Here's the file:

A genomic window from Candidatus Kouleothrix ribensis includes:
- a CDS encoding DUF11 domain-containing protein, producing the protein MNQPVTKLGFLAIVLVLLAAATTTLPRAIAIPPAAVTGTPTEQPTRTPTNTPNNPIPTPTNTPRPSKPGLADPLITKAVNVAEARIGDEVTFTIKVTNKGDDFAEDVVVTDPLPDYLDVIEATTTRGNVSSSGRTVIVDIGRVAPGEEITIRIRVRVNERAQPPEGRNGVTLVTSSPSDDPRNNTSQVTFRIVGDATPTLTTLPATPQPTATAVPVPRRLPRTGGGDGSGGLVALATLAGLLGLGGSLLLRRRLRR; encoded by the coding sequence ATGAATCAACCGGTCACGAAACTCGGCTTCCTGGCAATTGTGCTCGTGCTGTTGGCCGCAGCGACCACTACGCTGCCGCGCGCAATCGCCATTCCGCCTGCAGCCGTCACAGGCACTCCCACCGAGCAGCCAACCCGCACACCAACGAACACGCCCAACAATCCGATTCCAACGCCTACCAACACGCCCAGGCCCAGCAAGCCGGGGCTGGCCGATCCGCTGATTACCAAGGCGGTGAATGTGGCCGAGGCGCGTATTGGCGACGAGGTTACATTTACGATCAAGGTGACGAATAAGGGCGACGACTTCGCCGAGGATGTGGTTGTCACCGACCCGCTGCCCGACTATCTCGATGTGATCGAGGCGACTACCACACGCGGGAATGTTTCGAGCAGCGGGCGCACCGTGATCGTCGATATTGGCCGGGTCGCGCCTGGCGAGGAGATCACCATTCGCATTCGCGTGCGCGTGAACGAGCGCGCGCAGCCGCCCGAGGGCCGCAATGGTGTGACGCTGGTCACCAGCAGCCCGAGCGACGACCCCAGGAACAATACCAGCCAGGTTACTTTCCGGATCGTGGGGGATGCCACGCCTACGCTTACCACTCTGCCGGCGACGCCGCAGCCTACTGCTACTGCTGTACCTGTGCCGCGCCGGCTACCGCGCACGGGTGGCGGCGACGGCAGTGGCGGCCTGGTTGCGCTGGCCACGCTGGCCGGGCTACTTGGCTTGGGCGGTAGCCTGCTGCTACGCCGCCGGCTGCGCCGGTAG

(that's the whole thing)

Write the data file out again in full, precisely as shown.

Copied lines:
A genomic window from Candidatus Kouleothrix ribensis includes:
- a CDS encoding DUF11 domain-containing protein, producing the protein MNQPVTKLGFLAIVLVLLAAATTTLPRAIAIPPAAVTGTPTEQPTRTPTNTPNNPIPTPTNTPRPSKPGLADPLITKAVNVAEARIGDEVTFTIKVTNKGDDFAEDVVVTDPLPDYLDVIEATTTRGNVSSSGRTVIVDIGRVAPGEEITIRIRVRVNERAQPPEGRNGVTLVTSSPSDDPRNNTSQVTFRIVGDATPTLTTLPATPQPTATAVPVPRRLPRTGGGDGSGGLVALATLAGLLGLGGSLLLRRRLRR; encoded by the coding sequence ATGAATCAACCGGTCACGAAACTCGGCTTCCTGGCAATTGTGCTCGTGCTGTTGGCCGCAGCGACCACTACGCTGCCGCGCGCAATCGCCATTCCGCCTGCAGCCGTCACAGGCACTCCCACCGAGCAGCCAACCCGCACACCAACGAACACGCCCAACAATCCGATTCCAACGCCTACCAACACGCCCAGGCCCAGCAAGCCGGGGCTGGCCGATCCGCTGATTACCAAGGCGGTGAATGTGGCCGAGGCGCGTATTGGCGACGAGGTTACATTTACGATCAAGGTGACGAATAAGGGCGACGACTTCGCCGAGGATGTGGTTGTCACCGACCCGCTGCCCGACTATCTCGATGTGATCGAGGCGACTACCACACGCGGGAATGTTTCGAGCAGCGGGCGCACCGTGATCGTCGATATTGGCCGGGTCGCGCCTGGCGAGGAGATCACCATTCGCATTCGCGTGCGCGTGAACGAGCGCGCGCAGCCGCCCGAGGGCCGCAATGGTGTGACGCTGGTCACCAGCAGCCCGAGCGACGACCCCAGGAACAATACCAGCCAGGTTACTTTCCGGATCGTGGGGGATGCCACGCCTACGCTTACCACTCTGCCGGCGACGCCGCAGCCTACTGCTACTGCTGTACCTGTGCCGCGCCGGCTACCGCGCACGGGTGGCGGCGACGGCAGTGGCGGCCTGGTTGCGCTGGCCACGCTGGCCGGGCTACTTGGCTTGGGCGGTAGCCTGCTGCTACGCCGCCGGCTGCGCCGGTAG